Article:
[Review] Heavy Rain

By Jeremy M. Zoss in Reviews
Tuesday, February 23, 2010 at 12:43 pm
SUICIDE_BABY_09.jpg
​

It's been said in much of the coverage of Heavy Rain that it's hardly a video game in the traditional sense. I'd argue the complete opposite - Heavy Rain is a video game in a very classic style: the adventure game. 

The adventure game genre has experienced something of a renaissance lately, thanks to the work of developers like Telltale games. I haven't personally checked out many of the recent adventure game titles, so for me Heavy Rain was like revisiting late-era Sierra adventure games like Phantasmagoria, when a game's story was more important than how you interacted with the world. The decidedly old-school mentality of Heavy Rain means that it likely won't appeal to every gamer out there, but for me the game was (mostly) a rousing success. In a strange way, I even count Heavy Rain's failings as triumphs. Read on and I'll explain what I mean.


Heavy Rain

Publisher: Sony Computer Entertainment / Developer: Quantic Dream / ESRB Rating: M / $59.99

There is very little to say about Heavy Rain's gameplay. To put it bluntly, there isn't any aside from Quick Time Events, a gameplay convention that's become one of the most loathed and derided mechanics in the industry over the last few years. But even if you absolutely can't stand QTEs, I'd urge you not to dismiss Heavy Rain out of hand. By frequently varying the inputs between button presses, stick movements and motion-sensing controller movements, Heavy Rain's QTE gameplay never feels stale. More importantly, the results of your inputs gives the simple gameplay incredible gravity; when a child's life hangs in the balance, correctly hitting a series of keys is every bit as tense as pulling off a split-second headshot.

SHARK_01.jpg
​

Obviously, in a game where the actual gameplay isn't the focus, story is key. If Heavy Rain were a movie, it would be a decent, modestly successful serial killer thriller: four individuals hunt for a psychopath called the Origami Killer who has been abducting young boys and drowning them in rainwater. The plot isn't the stuff of Oscar-worthy films, but is leagues beyond that of most video games. But as any good writer knows, there is plot and there is story. Plot is what happens, story is what it's really about. Even the best video game plots usually don't have much depth behind them, and that's what truly sets Heavy Rain apart from the pack.

Heavy Rain is a game about characters, consequences and morality, constantly asking players how far they're willing to go to save someone they love and what consequences they're willing to live with as a result. Borrowing a bit from the Saw movies, there are some awful moments in Heavy Rain, but you always have the choice to walk away. On the other hand, there are moments of genuine tenderness and humanity in the game, little scenes like a father playing with his children in the yard or an older man taking care of a helpless infant that truly make you feel like you're witnessing the lives of real people. Despite being about a serial killer, Heavy Rain is a shockingly non-violent game, with character interaction and quiet scenes of human moments outnumbering fistfights or gunfights five to one.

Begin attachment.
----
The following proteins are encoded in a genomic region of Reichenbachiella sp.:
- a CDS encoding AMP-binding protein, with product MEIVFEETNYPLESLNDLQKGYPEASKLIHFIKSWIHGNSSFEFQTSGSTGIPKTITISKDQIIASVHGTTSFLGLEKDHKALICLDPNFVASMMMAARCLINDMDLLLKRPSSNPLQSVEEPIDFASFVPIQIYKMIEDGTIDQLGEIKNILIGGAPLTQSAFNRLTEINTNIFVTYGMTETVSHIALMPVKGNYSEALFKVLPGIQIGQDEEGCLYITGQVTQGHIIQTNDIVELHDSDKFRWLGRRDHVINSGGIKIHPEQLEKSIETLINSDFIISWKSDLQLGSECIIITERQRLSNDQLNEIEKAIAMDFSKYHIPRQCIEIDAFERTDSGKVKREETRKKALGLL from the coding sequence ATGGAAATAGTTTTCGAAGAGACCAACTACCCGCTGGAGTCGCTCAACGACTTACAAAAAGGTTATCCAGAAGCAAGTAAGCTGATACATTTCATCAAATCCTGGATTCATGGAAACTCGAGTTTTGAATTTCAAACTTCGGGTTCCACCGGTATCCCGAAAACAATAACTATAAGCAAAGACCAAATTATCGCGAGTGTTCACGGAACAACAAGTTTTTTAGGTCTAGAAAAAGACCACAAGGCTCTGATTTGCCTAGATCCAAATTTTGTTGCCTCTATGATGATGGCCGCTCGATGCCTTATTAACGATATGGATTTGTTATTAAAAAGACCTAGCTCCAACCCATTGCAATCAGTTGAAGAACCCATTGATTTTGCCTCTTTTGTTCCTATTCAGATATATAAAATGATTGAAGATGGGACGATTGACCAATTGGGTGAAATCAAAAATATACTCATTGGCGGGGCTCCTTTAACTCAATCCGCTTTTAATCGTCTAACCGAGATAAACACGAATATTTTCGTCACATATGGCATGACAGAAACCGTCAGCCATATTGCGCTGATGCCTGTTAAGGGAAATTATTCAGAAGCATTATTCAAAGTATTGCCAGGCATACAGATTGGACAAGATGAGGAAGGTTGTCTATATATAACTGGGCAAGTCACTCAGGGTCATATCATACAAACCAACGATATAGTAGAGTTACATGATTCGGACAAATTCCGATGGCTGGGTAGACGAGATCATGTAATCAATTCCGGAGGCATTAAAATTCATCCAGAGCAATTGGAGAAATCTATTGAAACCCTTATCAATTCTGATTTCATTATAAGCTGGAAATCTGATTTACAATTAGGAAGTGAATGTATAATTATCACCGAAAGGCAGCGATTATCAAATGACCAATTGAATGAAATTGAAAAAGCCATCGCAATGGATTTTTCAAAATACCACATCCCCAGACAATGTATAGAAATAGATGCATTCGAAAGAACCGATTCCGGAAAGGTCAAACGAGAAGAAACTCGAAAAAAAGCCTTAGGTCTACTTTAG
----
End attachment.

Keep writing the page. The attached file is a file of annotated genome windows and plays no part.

The dramatic impact of Heavy Rain's quiet scenes and moral decisions wouldn't be sold if it wasn't for the game's amazing graphics, which include some of the most realistic and impressive facial expressions I've ever seen. It still looks like a game and not a movie, but even so the characters are believable enough that you can't help but experience genuine empathy for the protagonists and be moved by some of the situations they find themselves in.

MOTEL_02.jpg
​

The believability of the characters is a bit of a double-edged sword, as I occasionally found myself questioning a character's motivations or groaning that a supporting character felt cliche. But in a way, these failings only emphasize the strengths of the game: when is the last time you pondered the motivations of a game character or thought about the cliched nature of a non-player character? Typically, characterization in games is like plot in pornography; it's not the point, so neither the creators nor the audience bother to worry about it. If the rest of the game weren't so successful at selling these characters as real people, we wouldn't even notice that a few of them seem less fleshed out.

Heavy Rain is filled with weird eccentricities that will bother some gamers. There's plenty of weak voice acting, some strange cultural misunderstandings by the French developer about the United States and a good amount of stilted dialogue. But to dwell on these minor issues would be to not see the forest for the trees; Heavy Rain is one of the most successful attempts I've ever seen at building a mature, character-driven game. 

It's a game that proves this medium can have something to say, can create legitimate emotional responses and can successfully focus on story over action. Heavy Rain is a huge step forward in the maturation of the video game medium, even if the gameplay had to take a step backwards towards the adventure games of yesteryear to head in that direction. It's a risky experiment of a game, but one that deserves the attention of any player looking for a deeper gaming experience.

FOUR AND A HALF OUT OF FIVE

This review is based on a copy of the game provided by the publisher.

Email Print

Join The Joystick Division!

Become part of the Joystick Division community by following us on Twitter and Liking us on Facebook.

More links from around the web!